UK healthcare organization Salford Royal, a part of the National Health Service, is working with Validic to integrate patient generated health data into their electronic health records into their system.
Salford Royal serves some 220,000 UK residents across Manchester and is considered one of the NHS’s most digitally advanced trusts. The health system recently received over $12 million (10 million British pounds) to build out their digital capabilities, with a large focus on remote monitoring. Using Validic’s data connectivity platform, Salford Royal will integrate patient-generated health data from wearables, in-home medical devices and consumer health apps to identify how that data can lead to better outcomes in patient care as well as cost reductions.
While Validic has other customers in the UK, this partnership with an NHS entity marks a new level of impact for the company.
“We are tremendously excited for this partnership because Salford Royal is a banner institution within the NHS and they have a lot of really innovative ideas,” Validic CEO Drew Schiller told MobiHealthNews in an interview. "There is also a broad population focus, so there is a lot of big thinking behind how this could scale up."
The initiative will start by integrating fitness and sleep data into Salford Royal’s EHR and evaluate its use and value into workflows and patient care. Over time, the health system will bring in more data streams from Validic’s platform, which connects to over 400 devices and applications.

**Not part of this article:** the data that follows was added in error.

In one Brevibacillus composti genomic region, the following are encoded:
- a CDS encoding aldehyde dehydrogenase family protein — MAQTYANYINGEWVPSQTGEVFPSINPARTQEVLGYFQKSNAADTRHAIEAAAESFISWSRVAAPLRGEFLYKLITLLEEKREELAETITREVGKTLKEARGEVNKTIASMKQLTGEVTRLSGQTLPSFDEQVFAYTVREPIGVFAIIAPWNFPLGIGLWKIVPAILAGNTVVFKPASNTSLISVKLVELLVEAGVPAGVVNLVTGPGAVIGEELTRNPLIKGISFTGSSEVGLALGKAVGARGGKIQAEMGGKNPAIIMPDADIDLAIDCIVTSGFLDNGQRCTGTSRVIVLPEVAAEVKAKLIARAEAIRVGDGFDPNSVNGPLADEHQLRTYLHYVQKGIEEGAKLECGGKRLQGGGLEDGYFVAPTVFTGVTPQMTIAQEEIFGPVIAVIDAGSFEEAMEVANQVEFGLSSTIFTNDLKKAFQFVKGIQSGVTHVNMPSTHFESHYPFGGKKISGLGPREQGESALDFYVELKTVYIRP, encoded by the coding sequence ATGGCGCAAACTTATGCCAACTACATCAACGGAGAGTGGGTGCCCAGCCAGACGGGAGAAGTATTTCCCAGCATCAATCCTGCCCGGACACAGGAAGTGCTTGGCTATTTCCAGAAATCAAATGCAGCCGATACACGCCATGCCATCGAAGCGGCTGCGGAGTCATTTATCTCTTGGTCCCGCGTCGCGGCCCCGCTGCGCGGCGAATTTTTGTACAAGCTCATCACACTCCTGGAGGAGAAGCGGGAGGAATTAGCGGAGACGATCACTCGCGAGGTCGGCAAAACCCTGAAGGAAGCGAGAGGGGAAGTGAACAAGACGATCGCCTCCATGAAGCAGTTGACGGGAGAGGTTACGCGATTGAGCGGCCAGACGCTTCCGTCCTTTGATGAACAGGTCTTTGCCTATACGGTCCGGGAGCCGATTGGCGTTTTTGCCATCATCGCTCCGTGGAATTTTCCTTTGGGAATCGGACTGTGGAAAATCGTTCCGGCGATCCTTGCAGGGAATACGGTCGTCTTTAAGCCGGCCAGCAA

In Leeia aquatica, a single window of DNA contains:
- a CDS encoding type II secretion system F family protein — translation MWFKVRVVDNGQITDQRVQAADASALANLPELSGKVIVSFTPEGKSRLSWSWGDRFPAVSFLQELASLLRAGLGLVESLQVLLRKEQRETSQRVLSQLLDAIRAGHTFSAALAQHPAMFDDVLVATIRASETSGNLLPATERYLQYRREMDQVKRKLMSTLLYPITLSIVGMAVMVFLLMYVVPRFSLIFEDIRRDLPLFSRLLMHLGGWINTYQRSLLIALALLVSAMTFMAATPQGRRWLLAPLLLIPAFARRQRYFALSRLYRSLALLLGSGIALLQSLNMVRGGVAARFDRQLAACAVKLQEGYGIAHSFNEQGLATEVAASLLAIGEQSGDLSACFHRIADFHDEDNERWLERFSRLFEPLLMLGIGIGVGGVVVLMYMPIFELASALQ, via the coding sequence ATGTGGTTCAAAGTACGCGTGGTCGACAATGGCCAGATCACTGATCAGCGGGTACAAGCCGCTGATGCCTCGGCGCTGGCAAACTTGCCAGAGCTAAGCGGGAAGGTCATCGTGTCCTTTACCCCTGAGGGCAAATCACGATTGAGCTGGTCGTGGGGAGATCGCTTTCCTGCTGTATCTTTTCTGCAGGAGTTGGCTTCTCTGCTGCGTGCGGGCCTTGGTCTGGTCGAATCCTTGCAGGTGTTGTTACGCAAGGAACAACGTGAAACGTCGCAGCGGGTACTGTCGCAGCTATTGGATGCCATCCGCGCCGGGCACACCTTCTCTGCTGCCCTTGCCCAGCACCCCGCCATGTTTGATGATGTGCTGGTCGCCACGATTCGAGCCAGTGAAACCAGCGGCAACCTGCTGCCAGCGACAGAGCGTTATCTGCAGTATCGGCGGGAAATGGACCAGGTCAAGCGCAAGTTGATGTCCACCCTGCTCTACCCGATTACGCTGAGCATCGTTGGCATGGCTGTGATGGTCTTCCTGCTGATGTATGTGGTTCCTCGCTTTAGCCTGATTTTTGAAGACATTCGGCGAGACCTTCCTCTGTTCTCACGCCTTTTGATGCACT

Researchers and clinicians will analyze the aggregated data for trends, correlations and causations as the pilot gets underway, with the goal of offering doctors insight into how a patient’s lifestyle is affecting their health. For example, they may be able to correlate sleep and heart rate data to identify new ways to manage weight or diabetes.
“As we are talking about the data coming from these devices, it’s been striking that there is this totally different conceptual model of care – the traditional model is very encounter-focused, but data from wearables or in-home medical devices is continuous,” Schiller said. “So, the concept of the patient encounter is really starting to fade away as you get into these remote monitoring programs using patient-generated health data.”
Salford Royal wasn’t available to speak about the initiative, but Schiller said the overall mission is to establish a preventive care model using patientgenerated health data. Working with an NHS health system offers the unique ability to focus on preventive care, Schiller said, as well as the potential to impact a wider ranging patient population compared to individual health systems in the US.
“One of the things that is obvious about the NHS is, given that they cover the entire country, there is more of a focus on value-based care and payment system inherent to the care model, and that gives an interesting perspective of how to prevent illness,” Schiller said. “Challenges we have here in the US is that our model is very much episodic-based care, and where Salford is using our platform and working on developing preventive care and keeping people healthy, that really lines up with some of the work we are trying to do here in different capacities.”
For example, Schiller said, Validic’s initiatives with Kaiser Permanente or Sutter Health that are designed to integrate patient-generated health data into health system workflows to create preventive and chronic condition management methods mirror what Salford is trying to ultimately do system-wide.
“There are a lot of nice things about this project – its fairly straightforward technology, so we can also easily see things like clinical workflow integration and how to make it frictionless for all people involved, and Salford Royal is a banner NHS entity where, once they nail something a prove a value and improve patient care, it’s something that will usually get adopted system-wide,” Schiller said.